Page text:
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Why is My Bankruptcy Lawyer Asking Me So Many Questions?

Posted on Apr 25, 2012 in Bankruptcy, Bankruptcy Information, Bankruptcy procedures, BAPCPA, Illinois, Legal, Wisconsin


When we meet prospective clients for the first time, we try to make them feel welcome as guests of the firm.  After all, a lawyer-client relationship is built on trust and comfort.  The first meeting, which we offer free of charge, is meant to help our clients evaluate us and for us to evaluate the nature of our clients’ cases and what we can do to help.

Like most firms, we usually ask questions at the initial meeting.  Other firms have lengthy questionnaires, whereas we prefer to ask direct questions to find out what we need to know.  Some of these questions probably seem strange, especially since most folks come in with minimal money and assets and hefty debts.  So why do we ask these questions?

Well, first off, bankruptcy is a complicated process.  Try reading the 2005 “reform” of the bankruptcy laws passed by Congress.  If you understood that, you’d be the first to do so.  The point is that the bankruptcy laws don’t always mesh with common sense.  When people do sensible things to avoid bankruptcy like sell off assets, borrow from relatives and pay them back or settle debts, it can cause problems in bankruptcy.  So we need to know this before we prepare paperwork so that we’re not surprised and our clients aren’t either when the courts and trustees ask these questions.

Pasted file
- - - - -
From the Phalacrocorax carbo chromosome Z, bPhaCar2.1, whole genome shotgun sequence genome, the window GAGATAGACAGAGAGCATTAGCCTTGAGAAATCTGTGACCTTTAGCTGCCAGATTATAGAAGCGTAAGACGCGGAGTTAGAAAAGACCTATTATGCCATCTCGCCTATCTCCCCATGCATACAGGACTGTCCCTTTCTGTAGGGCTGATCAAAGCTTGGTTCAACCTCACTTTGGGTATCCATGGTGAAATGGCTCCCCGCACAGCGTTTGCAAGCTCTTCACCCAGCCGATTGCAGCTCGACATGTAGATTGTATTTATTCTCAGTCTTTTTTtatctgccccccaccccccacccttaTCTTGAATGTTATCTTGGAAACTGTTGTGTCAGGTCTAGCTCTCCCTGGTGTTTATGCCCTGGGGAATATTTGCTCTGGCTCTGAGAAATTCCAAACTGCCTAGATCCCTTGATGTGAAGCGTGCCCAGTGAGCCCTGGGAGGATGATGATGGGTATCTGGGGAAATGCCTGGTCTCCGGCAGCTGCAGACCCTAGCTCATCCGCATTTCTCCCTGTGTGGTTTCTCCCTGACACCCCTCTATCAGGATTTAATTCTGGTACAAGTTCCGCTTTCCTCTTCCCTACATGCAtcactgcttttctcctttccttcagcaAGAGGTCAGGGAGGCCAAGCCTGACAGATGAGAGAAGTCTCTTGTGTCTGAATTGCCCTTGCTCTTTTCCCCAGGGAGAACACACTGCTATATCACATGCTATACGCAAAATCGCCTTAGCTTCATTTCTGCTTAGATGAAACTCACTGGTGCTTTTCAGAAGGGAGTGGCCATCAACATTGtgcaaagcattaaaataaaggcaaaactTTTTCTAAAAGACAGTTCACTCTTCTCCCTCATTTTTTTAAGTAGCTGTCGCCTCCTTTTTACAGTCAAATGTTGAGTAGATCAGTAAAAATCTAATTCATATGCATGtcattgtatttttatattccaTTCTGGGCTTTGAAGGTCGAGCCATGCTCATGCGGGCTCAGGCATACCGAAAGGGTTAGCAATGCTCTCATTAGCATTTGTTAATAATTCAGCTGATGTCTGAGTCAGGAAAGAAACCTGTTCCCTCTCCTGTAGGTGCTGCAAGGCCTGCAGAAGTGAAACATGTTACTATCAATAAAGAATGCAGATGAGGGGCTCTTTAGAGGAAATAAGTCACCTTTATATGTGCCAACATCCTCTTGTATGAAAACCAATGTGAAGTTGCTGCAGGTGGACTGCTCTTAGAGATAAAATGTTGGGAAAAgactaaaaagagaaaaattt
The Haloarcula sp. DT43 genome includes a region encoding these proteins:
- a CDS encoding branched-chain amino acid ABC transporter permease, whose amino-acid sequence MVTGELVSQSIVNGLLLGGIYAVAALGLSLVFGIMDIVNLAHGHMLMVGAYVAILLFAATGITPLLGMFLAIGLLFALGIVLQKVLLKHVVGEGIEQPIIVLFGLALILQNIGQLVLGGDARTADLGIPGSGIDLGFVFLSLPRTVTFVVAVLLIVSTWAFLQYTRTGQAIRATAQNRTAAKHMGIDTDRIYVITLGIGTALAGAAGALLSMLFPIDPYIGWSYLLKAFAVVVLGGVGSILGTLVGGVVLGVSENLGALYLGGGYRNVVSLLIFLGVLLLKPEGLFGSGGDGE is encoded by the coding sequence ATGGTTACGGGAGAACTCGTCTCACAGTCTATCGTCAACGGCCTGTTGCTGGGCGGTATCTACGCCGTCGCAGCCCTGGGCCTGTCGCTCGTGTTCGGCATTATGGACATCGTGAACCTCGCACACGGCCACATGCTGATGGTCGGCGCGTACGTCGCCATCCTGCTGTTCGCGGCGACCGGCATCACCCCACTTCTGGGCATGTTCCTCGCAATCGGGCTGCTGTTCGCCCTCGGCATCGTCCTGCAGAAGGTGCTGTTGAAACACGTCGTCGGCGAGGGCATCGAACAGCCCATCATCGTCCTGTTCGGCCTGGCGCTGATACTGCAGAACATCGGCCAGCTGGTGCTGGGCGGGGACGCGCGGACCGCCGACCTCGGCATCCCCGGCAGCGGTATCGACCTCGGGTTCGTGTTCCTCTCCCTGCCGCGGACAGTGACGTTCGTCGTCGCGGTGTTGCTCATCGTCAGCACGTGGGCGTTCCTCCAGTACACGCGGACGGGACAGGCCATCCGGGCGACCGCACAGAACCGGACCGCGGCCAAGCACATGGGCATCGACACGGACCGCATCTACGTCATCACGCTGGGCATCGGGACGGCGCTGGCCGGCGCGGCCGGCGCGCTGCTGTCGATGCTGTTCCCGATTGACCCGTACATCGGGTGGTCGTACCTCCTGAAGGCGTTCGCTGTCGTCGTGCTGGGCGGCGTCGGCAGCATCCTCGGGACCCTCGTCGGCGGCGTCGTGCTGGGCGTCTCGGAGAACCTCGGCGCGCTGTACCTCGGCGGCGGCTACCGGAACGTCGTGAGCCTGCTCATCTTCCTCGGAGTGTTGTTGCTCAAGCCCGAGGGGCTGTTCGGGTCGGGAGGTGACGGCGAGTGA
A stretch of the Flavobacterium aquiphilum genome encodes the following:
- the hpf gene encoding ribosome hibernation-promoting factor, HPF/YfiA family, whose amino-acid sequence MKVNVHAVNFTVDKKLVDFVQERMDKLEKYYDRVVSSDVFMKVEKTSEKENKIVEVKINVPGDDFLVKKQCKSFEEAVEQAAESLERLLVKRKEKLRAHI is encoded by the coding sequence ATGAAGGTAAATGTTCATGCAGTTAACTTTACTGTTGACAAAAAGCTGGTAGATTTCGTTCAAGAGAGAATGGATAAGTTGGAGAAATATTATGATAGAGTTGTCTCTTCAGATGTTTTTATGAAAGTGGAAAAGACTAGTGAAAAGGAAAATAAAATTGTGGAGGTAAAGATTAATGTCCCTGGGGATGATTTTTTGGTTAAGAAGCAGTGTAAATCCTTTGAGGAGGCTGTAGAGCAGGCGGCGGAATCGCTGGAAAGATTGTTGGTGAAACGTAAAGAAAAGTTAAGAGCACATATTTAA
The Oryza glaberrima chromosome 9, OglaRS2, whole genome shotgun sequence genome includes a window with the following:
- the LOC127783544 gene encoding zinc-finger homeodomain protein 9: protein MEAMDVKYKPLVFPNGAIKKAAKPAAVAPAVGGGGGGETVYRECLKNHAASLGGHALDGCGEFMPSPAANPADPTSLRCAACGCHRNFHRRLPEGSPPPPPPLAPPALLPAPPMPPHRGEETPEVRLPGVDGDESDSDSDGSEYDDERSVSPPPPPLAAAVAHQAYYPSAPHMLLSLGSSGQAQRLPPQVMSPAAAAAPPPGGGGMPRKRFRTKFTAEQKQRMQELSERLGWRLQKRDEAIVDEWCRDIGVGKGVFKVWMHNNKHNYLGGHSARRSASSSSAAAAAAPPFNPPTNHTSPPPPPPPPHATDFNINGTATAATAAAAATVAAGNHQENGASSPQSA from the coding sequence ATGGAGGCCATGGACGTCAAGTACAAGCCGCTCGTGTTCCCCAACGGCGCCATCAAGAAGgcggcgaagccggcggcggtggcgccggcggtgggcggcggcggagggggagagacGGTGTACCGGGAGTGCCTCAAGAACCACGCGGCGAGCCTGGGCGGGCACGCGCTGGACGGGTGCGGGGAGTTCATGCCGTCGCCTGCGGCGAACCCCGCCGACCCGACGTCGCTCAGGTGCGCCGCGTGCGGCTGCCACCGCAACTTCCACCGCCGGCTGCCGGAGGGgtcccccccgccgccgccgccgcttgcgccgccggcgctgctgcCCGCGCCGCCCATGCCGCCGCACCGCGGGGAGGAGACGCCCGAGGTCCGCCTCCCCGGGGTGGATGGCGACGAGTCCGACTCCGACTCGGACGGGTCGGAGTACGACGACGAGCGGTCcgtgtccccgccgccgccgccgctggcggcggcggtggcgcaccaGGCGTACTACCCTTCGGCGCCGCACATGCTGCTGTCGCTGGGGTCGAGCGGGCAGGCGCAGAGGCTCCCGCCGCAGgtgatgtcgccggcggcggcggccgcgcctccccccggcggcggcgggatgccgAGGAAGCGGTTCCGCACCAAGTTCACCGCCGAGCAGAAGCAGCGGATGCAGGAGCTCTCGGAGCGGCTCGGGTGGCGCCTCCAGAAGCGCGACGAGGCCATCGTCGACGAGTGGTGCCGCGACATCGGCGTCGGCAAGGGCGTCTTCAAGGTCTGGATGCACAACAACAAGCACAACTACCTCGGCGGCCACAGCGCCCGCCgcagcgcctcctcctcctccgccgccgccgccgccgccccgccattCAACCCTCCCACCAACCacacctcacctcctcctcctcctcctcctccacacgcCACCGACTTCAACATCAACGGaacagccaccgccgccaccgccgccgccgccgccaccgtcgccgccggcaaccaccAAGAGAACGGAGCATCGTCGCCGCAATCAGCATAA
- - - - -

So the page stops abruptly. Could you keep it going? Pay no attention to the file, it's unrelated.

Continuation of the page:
They are routine questions to us, we’ve heard them hundreds of times.  “Has anyone died leaving you money?  Did you pay a relative a large sum of money for a loan or debt in the last year?  Did you sell any big asset like a car or house for less than full value in the last 2 years?   Did you pay any one of your creditors over $1000 in the last 3 months?  Did you use a credit card or take out a loan in the last 90 days?”

As experienced attorneys, we know what the most common questions are going to be as we help people through the bankruptcy process.  We’re not trying to judge or trick you, but trying to identify these issues and explain them.  Sometimes that means waiting for a few weeks or months to file.  Other times it means nothing is wrong and we can move ahead as we planned.  Having experienced attorneys who know what questions to ask mean less “surprises”, and nobody likes those in the courtroom or bankruptcy hearings.


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